Colors appeared largely accurate and well-saturated, with pleasing hues that lacked any signs of bleeding or noise. Black levels were precise and deep, and shadow detail looked clear and appropriately opaque without any excessive heaviness. Overall, the image seemed well-defined.

The Dolby Digital 5.1 soundtrack of The Craft was even better. The soundfield seemed very broad and engulfing from start to finish. The forward spectrum offered quite a lot of ambient sound from the side speakers and blended it all nicely, with a well-integrated presentation. The surrounds also kicked in a lot of information as well and they provided very effective reinforcement for the front channels; the rears really added quite a punch to the proceedings.

Audio quality seemed strong as well. Dialogue generally sounded clear and natural, though some lines came across as slightly harsh and edgy; in any case, intelligibility was always good. Effects were clear and realistic and displayed no signs of distortion. The music was also dynamic and crisp and reproduced the songs well. Bass response seemed quite positive at appropriate times. Ultimately, The Craft provided an excellent auditory experience.

This special edition disc offers the second DVD release of The Craft, as it expands on a basic release that came out in . As such, we find a bunch of extras that didn't appear on the original, starting with an audio commentary from director/cowriter Andrew Fleming. I found this scene-specific track to provide a decent but unexceptional look at the film. Fleming provides some good details about the movie and gives us some useful information about techniques used, but like the picture itself, there's not a whole lot of depth. However, it's still a pretty good commentary that will be of interest to fans of the film.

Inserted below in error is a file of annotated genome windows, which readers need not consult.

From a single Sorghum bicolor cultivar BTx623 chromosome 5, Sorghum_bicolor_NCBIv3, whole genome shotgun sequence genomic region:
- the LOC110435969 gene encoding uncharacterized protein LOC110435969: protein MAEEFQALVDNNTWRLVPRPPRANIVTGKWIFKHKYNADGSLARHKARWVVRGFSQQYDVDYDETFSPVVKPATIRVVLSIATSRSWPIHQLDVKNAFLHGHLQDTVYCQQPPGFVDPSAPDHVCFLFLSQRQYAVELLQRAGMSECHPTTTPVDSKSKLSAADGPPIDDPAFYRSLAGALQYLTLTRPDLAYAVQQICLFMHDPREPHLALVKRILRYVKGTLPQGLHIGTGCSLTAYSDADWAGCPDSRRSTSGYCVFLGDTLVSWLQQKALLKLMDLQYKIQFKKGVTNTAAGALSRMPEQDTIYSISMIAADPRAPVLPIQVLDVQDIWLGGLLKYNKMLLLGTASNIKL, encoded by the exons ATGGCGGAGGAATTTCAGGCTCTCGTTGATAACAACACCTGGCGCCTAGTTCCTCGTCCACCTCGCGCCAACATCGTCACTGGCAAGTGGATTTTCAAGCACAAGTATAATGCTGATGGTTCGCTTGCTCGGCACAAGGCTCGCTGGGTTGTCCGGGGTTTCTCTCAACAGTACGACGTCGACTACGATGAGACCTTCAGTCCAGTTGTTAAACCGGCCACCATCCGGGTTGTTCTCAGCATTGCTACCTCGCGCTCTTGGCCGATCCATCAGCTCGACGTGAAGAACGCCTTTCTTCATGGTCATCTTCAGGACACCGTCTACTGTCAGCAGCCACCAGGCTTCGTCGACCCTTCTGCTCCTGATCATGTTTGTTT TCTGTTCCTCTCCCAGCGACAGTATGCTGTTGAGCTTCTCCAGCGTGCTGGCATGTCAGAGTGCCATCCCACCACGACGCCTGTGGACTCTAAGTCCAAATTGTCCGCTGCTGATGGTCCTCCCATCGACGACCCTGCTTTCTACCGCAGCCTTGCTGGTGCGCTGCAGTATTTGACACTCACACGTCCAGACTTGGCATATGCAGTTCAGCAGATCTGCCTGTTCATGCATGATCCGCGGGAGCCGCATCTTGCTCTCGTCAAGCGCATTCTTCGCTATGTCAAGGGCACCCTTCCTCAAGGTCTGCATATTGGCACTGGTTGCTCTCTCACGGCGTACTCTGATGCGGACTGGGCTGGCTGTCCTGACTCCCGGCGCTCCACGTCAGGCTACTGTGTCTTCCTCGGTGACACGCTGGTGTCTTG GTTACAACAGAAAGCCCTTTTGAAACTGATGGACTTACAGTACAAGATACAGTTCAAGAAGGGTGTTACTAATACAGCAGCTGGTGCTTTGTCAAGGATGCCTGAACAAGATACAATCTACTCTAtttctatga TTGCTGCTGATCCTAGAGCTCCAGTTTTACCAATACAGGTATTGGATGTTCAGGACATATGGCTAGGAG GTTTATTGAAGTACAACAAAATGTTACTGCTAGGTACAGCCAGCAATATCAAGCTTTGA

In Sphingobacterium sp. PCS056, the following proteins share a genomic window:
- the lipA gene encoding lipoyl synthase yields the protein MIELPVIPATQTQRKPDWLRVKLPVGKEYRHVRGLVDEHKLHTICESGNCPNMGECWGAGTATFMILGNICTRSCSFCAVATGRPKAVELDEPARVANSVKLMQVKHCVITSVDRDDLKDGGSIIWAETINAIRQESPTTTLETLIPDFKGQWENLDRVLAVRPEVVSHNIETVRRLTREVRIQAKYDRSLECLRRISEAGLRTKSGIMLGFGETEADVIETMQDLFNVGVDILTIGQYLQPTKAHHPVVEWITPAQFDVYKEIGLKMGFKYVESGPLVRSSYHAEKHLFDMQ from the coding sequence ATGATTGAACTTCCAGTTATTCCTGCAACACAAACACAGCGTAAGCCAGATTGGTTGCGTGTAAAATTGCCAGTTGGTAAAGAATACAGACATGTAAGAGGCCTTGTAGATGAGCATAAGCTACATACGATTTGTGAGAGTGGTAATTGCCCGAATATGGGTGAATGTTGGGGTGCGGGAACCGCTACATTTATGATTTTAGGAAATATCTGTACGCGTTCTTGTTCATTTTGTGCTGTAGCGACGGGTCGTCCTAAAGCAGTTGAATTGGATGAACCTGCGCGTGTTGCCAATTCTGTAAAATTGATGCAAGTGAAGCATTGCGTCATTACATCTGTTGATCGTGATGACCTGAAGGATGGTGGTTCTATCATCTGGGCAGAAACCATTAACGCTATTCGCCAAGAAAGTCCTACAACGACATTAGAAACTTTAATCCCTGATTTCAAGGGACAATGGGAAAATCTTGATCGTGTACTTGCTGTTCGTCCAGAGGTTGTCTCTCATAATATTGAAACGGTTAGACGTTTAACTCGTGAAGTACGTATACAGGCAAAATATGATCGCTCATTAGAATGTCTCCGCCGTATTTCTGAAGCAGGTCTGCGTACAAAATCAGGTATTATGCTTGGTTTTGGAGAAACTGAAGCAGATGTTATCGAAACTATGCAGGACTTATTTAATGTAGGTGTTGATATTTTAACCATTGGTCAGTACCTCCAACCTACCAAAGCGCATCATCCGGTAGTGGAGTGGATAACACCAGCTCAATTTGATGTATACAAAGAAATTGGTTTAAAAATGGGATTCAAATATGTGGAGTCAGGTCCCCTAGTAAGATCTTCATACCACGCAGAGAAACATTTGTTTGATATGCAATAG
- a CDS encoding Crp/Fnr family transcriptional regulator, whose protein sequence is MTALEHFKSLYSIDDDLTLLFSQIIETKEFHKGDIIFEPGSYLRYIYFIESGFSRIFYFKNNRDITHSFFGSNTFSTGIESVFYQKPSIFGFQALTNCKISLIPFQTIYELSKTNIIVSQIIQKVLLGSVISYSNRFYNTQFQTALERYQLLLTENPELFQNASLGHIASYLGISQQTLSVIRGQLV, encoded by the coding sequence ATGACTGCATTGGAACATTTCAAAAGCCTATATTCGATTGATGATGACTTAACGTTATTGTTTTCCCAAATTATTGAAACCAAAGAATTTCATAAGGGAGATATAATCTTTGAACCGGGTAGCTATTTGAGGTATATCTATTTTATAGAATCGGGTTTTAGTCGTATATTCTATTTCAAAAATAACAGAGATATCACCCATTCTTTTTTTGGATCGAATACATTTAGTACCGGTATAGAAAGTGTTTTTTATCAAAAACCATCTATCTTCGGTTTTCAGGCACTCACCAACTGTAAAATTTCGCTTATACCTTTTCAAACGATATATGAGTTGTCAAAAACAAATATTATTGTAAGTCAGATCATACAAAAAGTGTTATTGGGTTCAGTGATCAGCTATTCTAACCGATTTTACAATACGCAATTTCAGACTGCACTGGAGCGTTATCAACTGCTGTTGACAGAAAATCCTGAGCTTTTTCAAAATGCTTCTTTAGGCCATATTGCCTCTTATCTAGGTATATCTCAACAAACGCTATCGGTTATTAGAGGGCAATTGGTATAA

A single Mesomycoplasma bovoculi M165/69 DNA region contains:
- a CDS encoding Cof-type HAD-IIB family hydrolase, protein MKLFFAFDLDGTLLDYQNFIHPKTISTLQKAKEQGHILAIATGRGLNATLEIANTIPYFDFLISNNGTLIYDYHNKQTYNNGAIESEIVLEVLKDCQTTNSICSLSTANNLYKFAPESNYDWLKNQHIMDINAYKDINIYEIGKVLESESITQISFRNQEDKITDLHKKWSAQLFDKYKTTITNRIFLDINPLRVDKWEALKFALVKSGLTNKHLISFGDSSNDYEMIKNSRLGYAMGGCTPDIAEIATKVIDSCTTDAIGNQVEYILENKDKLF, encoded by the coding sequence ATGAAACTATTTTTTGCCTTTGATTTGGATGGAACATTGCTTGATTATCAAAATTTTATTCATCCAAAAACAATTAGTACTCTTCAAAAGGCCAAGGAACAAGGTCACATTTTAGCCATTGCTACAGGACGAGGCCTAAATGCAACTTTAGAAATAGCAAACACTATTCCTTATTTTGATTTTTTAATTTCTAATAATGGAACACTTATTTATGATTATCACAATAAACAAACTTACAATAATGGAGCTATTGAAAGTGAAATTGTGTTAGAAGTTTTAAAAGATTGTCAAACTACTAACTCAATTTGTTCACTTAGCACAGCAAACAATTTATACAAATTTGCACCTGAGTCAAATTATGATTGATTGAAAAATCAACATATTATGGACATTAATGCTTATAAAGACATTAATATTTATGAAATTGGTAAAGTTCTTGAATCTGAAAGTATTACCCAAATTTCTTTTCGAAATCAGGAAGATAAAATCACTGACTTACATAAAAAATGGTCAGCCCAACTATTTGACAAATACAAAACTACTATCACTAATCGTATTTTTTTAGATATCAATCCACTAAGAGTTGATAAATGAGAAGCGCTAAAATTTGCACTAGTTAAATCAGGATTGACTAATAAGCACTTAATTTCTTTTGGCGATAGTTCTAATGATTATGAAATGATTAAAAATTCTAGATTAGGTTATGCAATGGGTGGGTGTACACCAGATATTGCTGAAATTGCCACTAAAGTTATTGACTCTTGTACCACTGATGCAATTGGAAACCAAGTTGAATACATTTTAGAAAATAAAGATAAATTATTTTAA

Another audio feature provides Graeme Revell's score on an isolated track. The music is played in good old Dolby Digital 5.1 sound, and I didn't detect any interruptions in the score. It also plays all of the other songs heard in the movie, like Our Lady Piece's version of "Tomorrow Never Knows". As I 've often mentioned, I don't much care about movie music, but I like to find these isolated scores when they appear.

Two featurettes appear on the DVD. First up is "Conjuring The Craft", a newly-created 24 and a half minute program about the movie. The documentary combines new interviews with Tunney, True, Fleming, writer Peter Filardi and producer Douglas Wick with film clips, behind the scenes shots and some older sound bites from Campbell and Balk. It's a decent program that offers a nice look at the creation of the film. It covers some of the same territory discussed in Fleming's commentary but looks at some different issues and obviously provides other perspectives. It's a fairly ordinary piece but one that merits a look.

A second featurette comes from the era of the film's original 1996 release. As one might expect, this five minute, 40 second piece is little more than a glorified trailer that promotes the movie. Actually, it's not bad for an example of its genre as it gives us a few interesting sound bites and some nice footage from the set. However, it's still a pretty bland program.

The DVD includes three deleted scenes, all of which can be viewed with or without commentary from Fleming. These clips run between 25 seconds to three minutes, 25 seconds for a total of about six and a half minutes. The segments are mildly interesting but nothing special and their absence isn't problematic. Fleming's comments effectively relate the reasons why the pieces didn't make the final film.

A few DVD stand-bys round out the collection. We get trailers for The Craft plus fellow horror offerings I Know What You Did Last Summer, John Carpenter's Vampires, and Bram Stoker's Dracula. The usual weak "Talent Files" found on most Columbia-Tristar DVDs appear as well. We get listings for Fleming, Balk, Tunney, Campbell and True that provide very little information. Finally, some brief but mildly interesting production notes appear in the DVD's booklet.

I can't say that The Craft is a great film, but if offers a moderately-entertaining little diversion highlighted mainly by the fact Robin Tunney looks extremely good in the movie. The DVD provides solid picture, even-better sound, and some fairly compelling extras. The movie's enough fun to merit a rental, and more serious fans will be very pleased to add it to their collections.